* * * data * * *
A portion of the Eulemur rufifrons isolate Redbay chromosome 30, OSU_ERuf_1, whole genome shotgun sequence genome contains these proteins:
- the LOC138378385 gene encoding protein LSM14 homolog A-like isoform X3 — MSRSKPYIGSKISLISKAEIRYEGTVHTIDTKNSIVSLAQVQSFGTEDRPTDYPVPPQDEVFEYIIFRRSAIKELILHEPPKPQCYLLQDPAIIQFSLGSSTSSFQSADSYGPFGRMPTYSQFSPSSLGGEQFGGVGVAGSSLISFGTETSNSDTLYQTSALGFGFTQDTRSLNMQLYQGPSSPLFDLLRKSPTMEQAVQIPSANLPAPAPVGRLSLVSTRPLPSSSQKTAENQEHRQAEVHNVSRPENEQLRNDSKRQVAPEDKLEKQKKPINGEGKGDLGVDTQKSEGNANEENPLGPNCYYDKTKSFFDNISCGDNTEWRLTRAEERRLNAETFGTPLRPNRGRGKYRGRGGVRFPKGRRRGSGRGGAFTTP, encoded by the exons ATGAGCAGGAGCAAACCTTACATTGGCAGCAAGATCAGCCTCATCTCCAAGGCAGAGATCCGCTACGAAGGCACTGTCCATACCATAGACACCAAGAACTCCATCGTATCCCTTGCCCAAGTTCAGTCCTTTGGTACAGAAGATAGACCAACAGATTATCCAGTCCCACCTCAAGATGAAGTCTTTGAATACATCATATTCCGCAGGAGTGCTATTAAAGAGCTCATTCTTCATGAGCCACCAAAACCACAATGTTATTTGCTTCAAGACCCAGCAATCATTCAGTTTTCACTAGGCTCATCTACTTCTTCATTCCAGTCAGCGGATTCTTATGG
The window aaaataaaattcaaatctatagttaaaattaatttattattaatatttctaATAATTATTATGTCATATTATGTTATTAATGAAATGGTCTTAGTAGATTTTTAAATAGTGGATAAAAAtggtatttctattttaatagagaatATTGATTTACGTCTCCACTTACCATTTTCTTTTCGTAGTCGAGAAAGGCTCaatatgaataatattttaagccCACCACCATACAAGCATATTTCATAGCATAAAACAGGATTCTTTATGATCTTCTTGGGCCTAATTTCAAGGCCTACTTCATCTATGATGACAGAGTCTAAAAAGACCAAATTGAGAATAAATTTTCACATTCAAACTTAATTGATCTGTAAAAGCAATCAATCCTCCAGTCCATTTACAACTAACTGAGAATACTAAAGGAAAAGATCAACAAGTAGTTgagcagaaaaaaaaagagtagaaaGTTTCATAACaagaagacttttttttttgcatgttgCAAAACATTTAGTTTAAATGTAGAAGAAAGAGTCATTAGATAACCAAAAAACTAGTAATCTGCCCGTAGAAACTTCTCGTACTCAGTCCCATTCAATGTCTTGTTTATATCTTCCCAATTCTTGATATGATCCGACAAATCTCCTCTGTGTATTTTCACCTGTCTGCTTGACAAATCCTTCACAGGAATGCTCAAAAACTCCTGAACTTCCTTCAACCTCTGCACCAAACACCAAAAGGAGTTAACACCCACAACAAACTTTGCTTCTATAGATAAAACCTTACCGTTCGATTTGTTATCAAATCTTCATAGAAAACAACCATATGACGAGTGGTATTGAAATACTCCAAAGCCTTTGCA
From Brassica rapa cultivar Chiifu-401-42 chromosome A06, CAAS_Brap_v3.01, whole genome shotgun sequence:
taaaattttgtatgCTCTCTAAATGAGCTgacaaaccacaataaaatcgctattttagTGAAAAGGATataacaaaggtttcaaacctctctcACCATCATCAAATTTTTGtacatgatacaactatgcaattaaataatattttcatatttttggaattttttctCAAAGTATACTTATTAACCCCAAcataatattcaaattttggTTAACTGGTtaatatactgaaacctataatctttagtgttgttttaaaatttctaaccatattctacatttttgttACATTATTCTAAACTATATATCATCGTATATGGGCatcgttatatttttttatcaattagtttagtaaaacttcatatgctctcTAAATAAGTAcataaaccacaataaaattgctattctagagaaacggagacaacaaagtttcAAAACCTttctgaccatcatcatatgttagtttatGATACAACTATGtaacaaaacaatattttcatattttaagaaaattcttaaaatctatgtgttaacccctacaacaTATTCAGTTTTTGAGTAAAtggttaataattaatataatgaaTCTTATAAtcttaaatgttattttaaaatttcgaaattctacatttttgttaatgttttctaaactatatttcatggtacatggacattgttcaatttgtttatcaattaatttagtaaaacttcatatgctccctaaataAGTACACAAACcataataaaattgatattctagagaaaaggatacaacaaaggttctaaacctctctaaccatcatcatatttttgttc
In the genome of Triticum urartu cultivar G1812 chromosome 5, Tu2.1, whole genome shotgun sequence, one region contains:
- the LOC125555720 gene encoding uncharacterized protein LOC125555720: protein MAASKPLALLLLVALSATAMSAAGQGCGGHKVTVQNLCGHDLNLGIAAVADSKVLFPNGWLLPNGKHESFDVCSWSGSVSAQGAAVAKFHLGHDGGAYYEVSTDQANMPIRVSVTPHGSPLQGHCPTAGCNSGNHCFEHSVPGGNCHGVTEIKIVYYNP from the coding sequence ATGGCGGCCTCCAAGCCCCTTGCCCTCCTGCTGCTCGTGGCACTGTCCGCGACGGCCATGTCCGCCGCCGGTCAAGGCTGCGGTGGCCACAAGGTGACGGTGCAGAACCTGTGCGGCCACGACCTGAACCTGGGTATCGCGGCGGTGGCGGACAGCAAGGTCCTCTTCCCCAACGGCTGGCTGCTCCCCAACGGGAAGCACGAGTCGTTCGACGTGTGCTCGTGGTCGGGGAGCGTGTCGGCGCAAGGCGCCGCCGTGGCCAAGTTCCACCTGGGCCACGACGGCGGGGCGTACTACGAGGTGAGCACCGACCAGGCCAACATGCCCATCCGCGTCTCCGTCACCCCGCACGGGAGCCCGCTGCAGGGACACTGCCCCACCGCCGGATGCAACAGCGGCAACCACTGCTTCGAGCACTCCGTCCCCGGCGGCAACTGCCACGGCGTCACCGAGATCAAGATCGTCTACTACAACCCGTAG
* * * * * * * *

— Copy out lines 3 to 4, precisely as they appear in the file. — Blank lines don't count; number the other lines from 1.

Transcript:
The window aaaataaaattcaaatctatagttaaaattaatttattattaatatttctaATAATTATTATGTCATATTATGTTATTAATGAAATGGTCTTAGTAGATTTTTAAATAGTGGATAAAAAtggtatttctattttaatagagaatATTGATTTACGTCTCCACTTACCATTTTCTTTTCGTAGTCGAGAAAGGCTCaatatgaataatattttaagccCACCACCATACAAGCATATTTCATAGCATAAAACAGGATTCTTTATGATCTTCTTGGGCCTAATTTCAAGGCCTACTTCATCTATGATGACAGAGTCTAAAAAGACCAAATTGAGAATAAATTTTCACATTCAAACTTAATTGATCTGTAAAAGCAATCAATCCTCCAGTCCATTTACAACTAACTGAGAATACTAAAGGAAAAGATCAACAAGTAGTTgagcagaaaaaaaaagagtagaaaGTTTCATAACaagaagacttttttttttgcatgttgCAAAACATTTAGTTTAAATGTAGAAGAAAGAGTCATTAGATAACCAAAAAACTAGTAATCTGCCCGTAGAAACTTCTCGTACTCAGTCCCATTCAATGTCTTGTTTATATCTTCCCAATTCTTGATATGATCCGACAAATCTCCTCTGTGTATTTTCACCTGTCTGCTTGACAAATCCTTCACAGGAATGCTCAAAAACTCCTGAACTTCCTTCAACCTCTGCACCAAACACCAAAAGGAGTTAACACCCACAACAAACTTTGCTTCTATAGATAAAACCTTACCGTTCGATTTGTTATCAAATCTTCATAGAAAACAACCATATGACGAGTGGTATTGAAATACTCCAAAGCCTTTGCA
From Brassica rapa cultivar Chiifu-401-42 chromosome A06, CAAS_Brap_v3.01, whole genome shotgun sequence: